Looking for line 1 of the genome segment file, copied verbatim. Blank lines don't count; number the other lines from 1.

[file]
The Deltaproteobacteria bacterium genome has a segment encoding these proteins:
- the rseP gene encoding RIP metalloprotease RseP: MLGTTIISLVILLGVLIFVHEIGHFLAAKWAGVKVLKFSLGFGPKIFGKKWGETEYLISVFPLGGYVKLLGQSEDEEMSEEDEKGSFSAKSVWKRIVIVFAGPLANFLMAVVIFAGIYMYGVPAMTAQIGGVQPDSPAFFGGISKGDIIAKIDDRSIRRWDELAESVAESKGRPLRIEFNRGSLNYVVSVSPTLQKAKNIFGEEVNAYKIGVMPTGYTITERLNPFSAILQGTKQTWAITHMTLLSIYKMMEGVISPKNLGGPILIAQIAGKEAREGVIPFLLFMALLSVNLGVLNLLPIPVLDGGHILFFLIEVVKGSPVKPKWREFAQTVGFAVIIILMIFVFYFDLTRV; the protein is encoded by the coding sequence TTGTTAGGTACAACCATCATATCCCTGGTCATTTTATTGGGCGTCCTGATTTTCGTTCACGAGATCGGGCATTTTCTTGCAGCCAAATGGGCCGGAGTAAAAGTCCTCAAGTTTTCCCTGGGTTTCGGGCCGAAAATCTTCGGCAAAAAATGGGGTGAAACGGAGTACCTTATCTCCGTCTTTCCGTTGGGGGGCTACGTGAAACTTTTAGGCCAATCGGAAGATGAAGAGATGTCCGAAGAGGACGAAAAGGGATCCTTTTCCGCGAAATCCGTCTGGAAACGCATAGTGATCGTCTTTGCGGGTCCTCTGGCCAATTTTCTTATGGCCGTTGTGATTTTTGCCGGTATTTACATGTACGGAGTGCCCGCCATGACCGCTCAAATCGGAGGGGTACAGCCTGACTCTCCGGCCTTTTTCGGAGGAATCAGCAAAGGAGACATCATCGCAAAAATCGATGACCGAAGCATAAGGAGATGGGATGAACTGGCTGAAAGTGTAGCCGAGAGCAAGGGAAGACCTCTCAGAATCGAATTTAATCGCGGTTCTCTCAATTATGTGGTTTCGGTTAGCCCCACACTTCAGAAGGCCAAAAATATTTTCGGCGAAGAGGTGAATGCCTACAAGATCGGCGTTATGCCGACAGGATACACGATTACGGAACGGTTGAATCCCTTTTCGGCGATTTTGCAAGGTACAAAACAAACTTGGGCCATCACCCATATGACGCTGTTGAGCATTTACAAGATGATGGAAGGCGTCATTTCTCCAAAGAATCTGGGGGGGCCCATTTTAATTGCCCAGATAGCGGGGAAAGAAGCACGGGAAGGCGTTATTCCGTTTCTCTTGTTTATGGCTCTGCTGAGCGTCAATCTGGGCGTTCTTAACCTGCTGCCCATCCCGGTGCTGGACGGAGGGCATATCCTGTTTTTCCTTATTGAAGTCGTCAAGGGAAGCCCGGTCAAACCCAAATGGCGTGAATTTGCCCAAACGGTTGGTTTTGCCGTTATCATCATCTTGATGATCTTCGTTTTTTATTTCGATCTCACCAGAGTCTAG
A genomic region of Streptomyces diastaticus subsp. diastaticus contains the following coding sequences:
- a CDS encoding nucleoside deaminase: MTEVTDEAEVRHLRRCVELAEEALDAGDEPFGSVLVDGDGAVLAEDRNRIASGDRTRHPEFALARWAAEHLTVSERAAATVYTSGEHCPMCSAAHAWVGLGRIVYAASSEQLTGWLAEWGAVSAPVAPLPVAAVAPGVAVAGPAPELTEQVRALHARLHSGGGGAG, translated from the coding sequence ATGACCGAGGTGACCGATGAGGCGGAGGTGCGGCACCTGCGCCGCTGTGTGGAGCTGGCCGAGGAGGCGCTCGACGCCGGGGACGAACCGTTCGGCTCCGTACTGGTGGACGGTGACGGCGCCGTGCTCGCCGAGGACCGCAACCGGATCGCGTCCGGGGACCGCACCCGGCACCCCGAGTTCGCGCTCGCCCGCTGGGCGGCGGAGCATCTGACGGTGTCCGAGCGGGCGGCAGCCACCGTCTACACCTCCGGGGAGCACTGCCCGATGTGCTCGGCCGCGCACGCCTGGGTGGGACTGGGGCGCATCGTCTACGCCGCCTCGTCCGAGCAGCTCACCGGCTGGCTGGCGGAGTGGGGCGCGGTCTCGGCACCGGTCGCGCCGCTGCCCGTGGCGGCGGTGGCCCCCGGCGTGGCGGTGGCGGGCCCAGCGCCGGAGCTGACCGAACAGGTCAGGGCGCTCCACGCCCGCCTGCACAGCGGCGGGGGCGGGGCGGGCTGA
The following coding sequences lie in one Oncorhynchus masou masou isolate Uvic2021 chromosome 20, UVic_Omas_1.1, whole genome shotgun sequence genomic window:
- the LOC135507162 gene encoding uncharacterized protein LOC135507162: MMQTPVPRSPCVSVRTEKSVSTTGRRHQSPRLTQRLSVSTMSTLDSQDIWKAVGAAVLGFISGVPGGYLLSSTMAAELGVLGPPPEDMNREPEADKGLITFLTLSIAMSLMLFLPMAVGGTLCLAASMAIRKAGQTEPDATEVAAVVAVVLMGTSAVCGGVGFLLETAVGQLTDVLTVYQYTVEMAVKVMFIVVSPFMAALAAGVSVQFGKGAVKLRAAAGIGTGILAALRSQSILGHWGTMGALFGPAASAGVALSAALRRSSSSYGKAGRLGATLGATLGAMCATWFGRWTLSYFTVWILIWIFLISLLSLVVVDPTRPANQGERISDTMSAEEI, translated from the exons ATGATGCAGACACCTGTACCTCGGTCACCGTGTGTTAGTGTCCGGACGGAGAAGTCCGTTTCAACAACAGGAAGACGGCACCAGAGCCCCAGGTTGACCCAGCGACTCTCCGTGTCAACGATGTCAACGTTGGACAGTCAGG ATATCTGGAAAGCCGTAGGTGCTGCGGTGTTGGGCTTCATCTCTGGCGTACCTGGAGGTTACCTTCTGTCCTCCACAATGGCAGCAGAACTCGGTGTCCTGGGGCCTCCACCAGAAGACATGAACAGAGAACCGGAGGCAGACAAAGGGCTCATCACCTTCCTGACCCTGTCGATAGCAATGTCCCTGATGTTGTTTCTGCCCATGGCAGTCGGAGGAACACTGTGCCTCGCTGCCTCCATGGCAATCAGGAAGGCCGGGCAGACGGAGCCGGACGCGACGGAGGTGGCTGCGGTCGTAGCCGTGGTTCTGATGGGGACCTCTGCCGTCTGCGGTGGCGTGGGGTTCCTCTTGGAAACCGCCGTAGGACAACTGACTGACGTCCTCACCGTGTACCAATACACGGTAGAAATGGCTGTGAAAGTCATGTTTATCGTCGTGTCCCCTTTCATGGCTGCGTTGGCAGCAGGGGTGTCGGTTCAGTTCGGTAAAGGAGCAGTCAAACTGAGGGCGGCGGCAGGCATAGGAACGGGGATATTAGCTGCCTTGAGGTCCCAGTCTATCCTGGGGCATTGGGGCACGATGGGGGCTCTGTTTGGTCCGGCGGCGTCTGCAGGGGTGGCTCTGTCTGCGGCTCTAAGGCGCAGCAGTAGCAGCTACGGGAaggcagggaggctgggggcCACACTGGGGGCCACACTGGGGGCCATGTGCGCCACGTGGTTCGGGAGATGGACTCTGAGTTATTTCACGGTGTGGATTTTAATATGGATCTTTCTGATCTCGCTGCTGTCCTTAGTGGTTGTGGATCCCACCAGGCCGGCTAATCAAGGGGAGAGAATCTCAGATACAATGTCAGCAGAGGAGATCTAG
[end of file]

The Deltaproteobacteria bacterium genome has a segment encoding these proteins: